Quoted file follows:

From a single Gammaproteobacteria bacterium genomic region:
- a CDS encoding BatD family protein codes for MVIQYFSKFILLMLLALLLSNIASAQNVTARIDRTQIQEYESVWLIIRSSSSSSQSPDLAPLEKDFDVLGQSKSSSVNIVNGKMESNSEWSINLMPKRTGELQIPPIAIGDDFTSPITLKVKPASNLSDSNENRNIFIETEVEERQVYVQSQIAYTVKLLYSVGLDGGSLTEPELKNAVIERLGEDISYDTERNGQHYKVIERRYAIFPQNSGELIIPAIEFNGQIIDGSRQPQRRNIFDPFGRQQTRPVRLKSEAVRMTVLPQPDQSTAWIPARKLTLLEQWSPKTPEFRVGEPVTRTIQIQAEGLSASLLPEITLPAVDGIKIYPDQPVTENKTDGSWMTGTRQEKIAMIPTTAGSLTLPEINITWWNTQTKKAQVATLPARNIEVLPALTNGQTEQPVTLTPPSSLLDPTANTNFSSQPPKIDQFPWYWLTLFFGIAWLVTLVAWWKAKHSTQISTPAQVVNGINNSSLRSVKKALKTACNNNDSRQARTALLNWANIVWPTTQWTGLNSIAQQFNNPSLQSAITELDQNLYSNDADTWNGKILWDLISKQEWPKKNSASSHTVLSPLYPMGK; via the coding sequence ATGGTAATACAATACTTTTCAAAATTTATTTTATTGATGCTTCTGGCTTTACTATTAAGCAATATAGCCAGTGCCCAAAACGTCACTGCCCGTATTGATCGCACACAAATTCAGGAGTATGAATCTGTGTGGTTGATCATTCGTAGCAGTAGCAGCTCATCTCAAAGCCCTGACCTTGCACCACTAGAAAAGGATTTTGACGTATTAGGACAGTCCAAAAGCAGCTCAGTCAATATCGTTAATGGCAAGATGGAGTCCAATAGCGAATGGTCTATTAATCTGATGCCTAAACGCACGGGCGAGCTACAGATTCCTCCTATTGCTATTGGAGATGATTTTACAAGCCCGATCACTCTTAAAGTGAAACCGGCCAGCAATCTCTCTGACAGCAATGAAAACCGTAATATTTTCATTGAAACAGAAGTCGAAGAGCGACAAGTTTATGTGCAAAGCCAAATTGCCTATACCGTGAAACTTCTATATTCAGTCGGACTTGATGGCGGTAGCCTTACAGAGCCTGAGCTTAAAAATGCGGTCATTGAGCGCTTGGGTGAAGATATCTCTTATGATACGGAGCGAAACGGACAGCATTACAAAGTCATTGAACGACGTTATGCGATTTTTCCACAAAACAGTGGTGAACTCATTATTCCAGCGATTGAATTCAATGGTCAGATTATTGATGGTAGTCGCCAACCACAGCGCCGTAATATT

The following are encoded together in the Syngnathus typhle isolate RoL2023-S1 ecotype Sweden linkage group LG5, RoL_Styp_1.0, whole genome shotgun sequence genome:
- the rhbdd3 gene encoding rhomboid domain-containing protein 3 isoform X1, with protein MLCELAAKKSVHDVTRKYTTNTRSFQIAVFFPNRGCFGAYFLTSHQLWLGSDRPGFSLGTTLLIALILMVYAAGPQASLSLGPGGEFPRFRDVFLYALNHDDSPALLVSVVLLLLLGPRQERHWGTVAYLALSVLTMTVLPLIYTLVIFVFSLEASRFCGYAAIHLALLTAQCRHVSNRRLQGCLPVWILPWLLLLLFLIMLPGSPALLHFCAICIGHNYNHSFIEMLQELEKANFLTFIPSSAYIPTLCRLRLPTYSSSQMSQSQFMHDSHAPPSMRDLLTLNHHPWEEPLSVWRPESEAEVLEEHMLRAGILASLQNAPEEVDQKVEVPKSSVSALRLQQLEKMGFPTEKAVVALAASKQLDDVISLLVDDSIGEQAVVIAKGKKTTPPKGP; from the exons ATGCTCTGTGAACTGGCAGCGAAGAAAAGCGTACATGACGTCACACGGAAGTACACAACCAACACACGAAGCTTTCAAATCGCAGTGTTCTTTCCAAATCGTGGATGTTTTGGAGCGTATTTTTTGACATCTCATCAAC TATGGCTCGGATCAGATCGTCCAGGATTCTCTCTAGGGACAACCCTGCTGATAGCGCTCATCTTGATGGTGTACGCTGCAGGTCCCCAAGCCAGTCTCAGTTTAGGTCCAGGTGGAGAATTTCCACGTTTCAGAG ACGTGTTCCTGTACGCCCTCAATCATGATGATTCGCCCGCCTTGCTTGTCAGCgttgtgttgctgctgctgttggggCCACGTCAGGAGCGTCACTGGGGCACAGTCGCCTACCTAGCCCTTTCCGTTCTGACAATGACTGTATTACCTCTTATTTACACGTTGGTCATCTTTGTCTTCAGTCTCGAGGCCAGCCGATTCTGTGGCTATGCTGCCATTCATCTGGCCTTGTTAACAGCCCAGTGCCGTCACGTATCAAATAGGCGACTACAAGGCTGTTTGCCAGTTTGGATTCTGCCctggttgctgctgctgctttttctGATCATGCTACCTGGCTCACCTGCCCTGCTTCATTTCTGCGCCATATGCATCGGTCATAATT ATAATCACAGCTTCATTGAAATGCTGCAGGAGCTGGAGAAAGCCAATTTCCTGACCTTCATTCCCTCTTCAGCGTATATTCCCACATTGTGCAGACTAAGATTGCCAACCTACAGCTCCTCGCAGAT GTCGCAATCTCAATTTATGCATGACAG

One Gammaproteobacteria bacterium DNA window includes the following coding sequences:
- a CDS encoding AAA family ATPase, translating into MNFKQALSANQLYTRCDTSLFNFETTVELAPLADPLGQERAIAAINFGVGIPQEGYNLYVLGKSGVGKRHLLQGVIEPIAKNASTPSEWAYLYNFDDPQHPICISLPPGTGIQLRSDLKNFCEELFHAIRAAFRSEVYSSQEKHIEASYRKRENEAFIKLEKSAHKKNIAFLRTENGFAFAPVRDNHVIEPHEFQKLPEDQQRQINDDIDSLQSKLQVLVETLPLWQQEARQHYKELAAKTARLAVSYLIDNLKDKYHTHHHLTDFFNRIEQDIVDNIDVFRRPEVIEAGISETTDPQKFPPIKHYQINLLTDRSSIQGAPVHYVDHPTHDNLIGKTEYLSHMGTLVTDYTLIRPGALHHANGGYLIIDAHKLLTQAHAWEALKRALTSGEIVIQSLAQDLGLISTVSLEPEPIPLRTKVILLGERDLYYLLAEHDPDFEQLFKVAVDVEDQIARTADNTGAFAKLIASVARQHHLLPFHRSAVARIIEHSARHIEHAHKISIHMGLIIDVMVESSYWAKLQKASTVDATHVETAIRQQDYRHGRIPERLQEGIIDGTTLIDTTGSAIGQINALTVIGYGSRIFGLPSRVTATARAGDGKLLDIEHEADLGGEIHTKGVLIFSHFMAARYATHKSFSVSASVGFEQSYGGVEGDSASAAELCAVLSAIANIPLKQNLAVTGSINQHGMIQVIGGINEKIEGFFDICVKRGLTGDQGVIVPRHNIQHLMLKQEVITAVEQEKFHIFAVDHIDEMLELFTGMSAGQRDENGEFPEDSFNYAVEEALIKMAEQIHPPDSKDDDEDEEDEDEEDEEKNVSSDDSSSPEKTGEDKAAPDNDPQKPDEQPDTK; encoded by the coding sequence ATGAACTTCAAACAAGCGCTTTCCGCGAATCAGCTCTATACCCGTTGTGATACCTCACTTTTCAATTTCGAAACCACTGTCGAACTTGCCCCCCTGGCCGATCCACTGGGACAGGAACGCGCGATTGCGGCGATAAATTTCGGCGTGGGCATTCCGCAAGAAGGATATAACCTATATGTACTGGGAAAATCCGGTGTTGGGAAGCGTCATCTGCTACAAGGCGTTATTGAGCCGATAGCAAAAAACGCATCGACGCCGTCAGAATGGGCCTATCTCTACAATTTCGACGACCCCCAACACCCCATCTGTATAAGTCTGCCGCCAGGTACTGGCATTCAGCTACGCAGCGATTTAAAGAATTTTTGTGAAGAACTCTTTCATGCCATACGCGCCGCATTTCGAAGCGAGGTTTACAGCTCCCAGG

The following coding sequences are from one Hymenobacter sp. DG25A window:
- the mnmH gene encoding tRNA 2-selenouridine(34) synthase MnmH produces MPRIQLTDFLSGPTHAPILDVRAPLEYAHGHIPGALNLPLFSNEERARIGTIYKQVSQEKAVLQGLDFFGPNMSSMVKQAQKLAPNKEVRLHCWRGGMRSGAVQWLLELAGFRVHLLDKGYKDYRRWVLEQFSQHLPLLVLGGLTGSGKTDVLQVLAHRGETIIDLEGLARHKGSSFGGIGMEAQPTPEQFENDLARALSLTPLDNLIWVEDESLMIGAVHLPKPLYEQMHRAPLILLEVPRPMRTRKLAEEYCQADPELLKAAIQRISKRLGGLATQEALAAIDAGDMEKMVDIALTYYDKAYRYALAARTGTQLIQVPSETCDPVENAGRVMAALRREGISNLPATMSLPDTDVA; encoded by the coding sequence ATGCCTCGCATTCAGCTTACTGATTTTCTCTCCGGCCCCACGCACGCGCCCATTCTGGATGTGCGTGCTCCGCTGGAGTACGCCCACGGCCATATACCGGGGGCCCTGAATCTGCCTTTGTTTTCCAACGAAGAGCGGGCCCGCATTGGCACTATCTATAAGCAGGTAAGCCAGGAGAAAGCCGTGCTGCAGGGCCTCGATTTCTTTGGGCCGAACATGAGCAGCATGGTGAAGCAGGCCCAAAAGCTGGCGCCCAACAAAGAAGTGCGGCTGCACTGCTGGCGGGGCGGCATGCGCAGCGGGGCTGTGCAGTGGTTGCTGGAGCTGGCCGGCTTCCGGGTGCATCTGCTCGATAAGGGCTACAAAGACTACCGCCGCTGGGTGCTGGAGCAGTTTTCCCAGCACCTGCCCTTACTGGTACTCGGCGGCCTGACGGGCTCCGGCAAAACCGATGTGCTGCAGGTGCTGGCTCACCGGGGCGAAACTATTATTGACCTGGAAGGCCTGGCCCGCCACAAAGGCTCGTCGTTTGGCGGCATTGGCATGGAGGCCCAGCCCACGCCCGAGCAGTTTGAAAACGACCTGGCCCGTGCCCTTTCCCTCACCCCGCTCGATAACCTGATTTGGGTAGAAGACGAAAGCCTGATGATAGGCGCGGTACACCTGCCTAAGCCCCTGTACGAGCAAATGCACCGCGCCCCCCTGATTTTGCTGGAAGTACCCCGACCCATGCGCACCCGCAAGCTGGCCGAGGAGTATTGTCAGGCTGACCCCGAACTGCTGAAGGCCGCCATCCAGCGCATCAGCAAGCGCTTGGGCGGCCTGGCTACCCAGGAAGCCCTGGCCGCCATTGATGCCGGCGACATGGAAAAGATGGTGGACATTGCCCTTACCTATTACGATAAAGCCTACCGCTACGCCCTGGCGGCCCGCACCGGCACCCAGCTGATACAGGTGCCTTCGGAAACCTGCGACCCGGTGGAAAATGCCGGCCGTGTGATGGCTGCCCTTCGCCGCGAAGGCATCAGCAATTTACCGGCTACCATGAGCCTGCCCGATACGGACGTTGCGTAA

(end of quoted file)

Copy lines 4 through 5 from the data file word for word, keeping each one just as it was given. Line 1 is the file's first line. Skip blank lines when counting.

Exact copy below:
- the rhbdd3 gene encoding rhomboid domain-containing protein 3 isoform X1, with protein MLCELAAKKSVHDVTRKYTTNTRSFQIAVFFPNRGCFGAYFLTSHQLWLGSDRPGFSLGTTLLIALILMVYAAGPQASLSLGPGGEFPRFRDVFLYALNHDDSPALLVSVVLLLLLGPRQERHWGTVAYLALSVLTMTVLPLIYTLVIFVFSLEASRFCGYAAIHLALLTAQCRHVSNRRLQGCLPVWILPWLLLLLFLIMLPGSPALLHFCAICIGHNYNHSFIEMLQELEKANFLTFIPSSAYIPTLCRLRLPTYSSSQMSQSQFMHDSHAPPSMRDLLTLNHHPWEEPLSVWRPESEAEVLEEHMLRAGILASLQNAPEEVDQKVEVPKSSVSALRLQQLEKMGFPTEKAVVALAASKQLDDVISLLVDDSIGEQAVVIAKGKKTTPPKGP; from the exons ATGCTCTGTGAACTGGCAGCGAAGAAAAGCGTACATGACGTCACACGGAAGTACACAACCAACACACGAAGCTTTCAAATCGCAGTGTTCTTTCCAAATCGTGGATGTTTTGGAGCGTATTTTTTGACATCTCATCAAC TATGGCTCGGATCAGATCGTCCAGGATTCTCTCTAGGGACAACCCTGCTGATAGCGCTCATCTTGATGGTGTACGCTGCAGGTCCCCAAGCCAGTCTCAGTTTAGGTCCAGGTGGAGAATTTCCACGTTTCAGAG ACGTGTTCCTGTACGCCCTCAATCATGATGATTCGCCCGCCTTGCTTGTCAGCgttgtgttgctgctgctgttggggCCACGTCAGGAGCGTCACTGGGGCACAGTCGCCTACCTAGCCCTTTCCGTTCTGACAATGACTGTATTACCTCTTATTTACACGTTGGTCATCTTTGTCTTCAGTCTCGAGGCCAGCCGATTCTGTGGCTATGCTGCCATTCATCTGGCCTTGTTAACAGCCCAGTGCCGTCACGTATCAAATAGGCGACTACAAGGCTGTTTGCCAGTTTGGATTCTGCCctggttgctgctgctgctttttctGATCATGCTACCTGGCTCACCTGCCCTGCTTCATTTCTGCGCCATATGCATCGGTCATAATT ATAATCACAGCTTCATTGAAATGCTGCAGGAGCTGGAGAAAGCCAATTTCCTGACCTTCATTCCCTCTTCAGCGTATATTCCCACATTGTGCAGACTAAGATTGCCAACCTACAGCTCCTCGCAGAT GTCGCAATCTCAATTTATGCATGACAG

One Gammaproteobacteria bacterium DNA window includes the following coding sequences: